Benjamin Rasmussen


The Preamble to the U.S. Constitution begins: “We the People of the United States.” But who that statement includes is not a static concept. The Naturalization Act of 1790 limited naturalization to “free white persons,” one of a series of foundational laws and texts that established a legal basis for white privilege. Since then, the courts have been at the forefront of both protecting that privilege and, in recent years, challenging it.

V explores the contemporary ripples of landmark Supreme Court decisions. Tracing Dred Scott v. Sanford to the protests in Ferguson, Mo., the xenophobia of Korematsu v. United States and Japanese internment to the appropriation of Japanese culture today, V uses legal texts to examine the evolving definition of "We the People." The case law serves not only as historical document, but as a literary point of departure.
This is a preview of the first 3 chapters of V.


“A free negro of the African race, whose ancestors were brought to this country and sold as slaves, is not a ‘citizen’ within the meaning of the Constitution... and are not entitled to sue in that character in a court of the United States. For if the language, as understood in that day, would embrace them, the conduct of the distinguished men who framed the Declaration of Independence would have been utterly and flagrantly inconsistent with the principles they asserted, and instead of the sympathy of mankind to which they so confidently appealed, they would have deserved and received universal rebuke and reprobation.”
Dred Scott v. Sandford (1857)
Dred Scott died one year after losing his case and is buried in the Calvary Cemetery on West Florissant Avenue in Saint Lvouis, Missouri. When an 18-year-old unarmed black man named Michael Brown was shot and killed by a white police officer 156 years later, protestors poured out onto West Florissant Avenue in Ferguson, Missouri, just four miles north of Scott’s grave.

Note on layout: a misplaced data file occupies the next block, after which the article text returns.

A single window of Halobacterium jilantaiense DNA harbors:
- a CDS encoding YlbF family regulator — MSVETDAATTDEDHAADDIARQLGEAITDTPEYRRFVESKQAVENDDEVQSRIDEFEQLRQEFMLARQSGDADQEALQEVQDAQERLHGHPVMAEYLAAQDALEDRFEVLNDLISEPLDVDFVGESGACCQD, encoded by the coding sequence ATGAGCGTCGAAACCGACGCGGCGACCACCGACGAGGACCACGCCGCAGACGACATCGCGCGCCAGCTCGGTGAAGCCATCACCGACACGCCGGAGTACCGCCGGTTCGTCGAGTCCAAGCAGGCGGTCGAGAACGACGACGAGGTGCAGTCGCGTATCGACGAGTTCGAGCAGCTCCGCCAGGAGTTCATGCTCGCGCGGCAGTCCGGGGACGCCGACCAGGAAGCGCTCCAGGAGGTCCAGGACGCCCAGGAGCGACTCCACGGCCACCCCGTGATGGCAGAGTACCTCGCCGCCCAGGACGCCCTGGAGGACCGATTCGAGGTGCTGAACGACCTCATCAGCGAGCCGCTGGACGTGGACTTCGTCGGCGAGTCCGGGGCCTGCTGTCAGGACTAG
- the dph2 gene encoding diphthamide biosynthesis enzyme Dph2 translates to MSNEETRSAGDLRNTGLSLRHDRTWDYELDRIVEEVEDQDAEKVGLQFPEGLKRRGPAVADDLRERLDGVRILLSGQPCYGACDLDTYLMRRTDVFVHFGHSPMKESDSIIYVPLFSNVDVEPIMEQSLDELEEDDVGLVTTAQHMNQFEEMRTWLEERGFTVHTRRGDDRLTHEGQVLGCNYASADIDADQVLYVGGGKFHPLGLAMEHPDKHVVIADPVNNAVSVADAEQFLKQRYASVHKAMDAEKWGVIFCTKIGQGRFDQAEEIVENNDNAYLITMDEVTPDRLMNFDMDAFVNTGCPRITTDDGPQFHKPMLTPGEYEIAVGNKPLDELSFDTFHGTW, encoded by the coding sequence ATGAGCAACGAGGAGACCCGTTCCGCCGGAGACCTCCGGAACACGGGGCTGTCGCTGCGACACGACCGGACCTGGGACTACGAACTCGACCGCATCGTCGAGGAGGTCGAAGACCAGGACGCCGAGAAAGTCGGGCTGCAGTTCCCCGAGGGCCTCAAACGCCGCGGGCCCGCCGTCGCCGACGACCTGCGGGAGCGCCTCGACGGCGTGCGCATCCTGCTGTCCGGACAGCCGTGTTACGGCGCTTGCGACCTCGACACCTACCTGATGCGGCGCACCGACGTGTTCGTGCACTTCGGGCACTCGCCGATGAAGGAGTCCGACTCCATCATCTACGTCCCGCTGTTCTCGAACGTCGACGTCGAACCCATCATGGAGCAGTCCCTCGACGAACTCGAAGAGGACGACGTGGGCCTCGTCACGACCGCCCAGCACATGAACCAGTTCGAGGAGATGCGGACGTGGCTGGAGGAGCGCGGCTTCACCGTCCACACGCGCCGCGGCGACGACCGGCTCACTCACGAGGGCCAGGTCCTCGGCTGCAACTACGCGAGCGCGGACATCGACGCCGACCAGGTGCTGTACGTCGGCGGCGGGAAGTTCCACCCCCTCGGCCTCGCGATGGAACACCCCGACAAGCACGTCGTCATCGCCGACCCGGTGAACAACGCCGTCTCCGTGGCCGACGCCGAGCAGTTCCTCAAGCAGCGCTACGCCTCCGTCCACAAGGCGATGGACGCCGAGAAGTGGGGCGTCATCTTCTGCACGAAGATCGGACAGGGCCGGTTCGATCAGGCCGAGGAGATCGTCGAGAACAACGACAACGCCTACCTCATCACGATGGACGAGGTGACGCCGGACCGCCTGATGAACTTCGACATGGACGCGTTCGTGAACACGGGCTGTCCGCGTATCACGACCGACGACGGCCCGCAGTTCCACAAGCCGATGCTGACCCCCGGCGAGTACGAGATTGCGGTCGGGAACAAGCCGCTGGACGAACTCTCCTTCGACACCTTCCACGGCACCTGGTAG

“The words ‘white person,’ as well argued by petitioner’s counsel, taken in a strictly literal sense, constitute a very indefinite description of a class of persons, where none can be said to be literally white. and those called white may be found of every shade from the lightest blonde to the most swarthy brunette. But these words in this country, at least, have undoubtedly acquired a well settled meaning in common popular speech, and they are constantly used in the sense so acquired in the literature of the country, as well as in common parlance. As ordinarily used everywhere in the United States, one would scarcely fail to understand that the party employing the words ‘white person’ would intend a person of the Caucasian race.”
In re Ah Yup (1878)
When citizenship was first defined by Congress in 1790, naturalization was restricted to “white persons”. Though specific previsions of the law shifted over time, whiteness remained a prerequisite until the Immigration and Naturalization act of 1952. Between 1878 and 1952 there were 52 court cases in which people from immigrant communities sued the US government to be considered white and therefore be eligible for naturalization.


“When a man has emerged from slavery, and by the aid of beneficent legislation has shaken off the inseparable concomitants of that state, there must be some stage in the progress of his elevation when he takes the rank of a mere citizen, and ceases to be the special favorite of the laws, and when his rights as a citizen, or a man, are to be protected in the ordinary modes by which other men’s rights are protected.”
Civil Rights Cases (1883)
The Civil Rights Act of 1875 stated that “That all persons within the jurisdiction of the United States shall be entitled to the full and equal enjoyment of the accommodations, advantages, facilities, and privileges of inns, public conveyances on land or water, theatres, and other places of public amusement.” It was deemed unconstitutional by the Supreme Court in the Civil Rights Cases of 1883, leaving blacks with no protection against violence or oppression from whites and opening the doors for Jim Crow and as Alabama Governor George Wallace famously stated in his 1963 Inaugural Address, “segregation now, segregation tomorrow, segregation forever.” Legal protections finally came with the 1964 Civil Rights Act, though change was much slower, as can be seen from acceptance of Wallace and his views through his four presidential runs in 1964 through 1976.
Photographing on V. is will wrap up in early 2019 and it will be published as a book and series of shows soon after. Please reach out if you would like to partner in this process. · 720.514.1267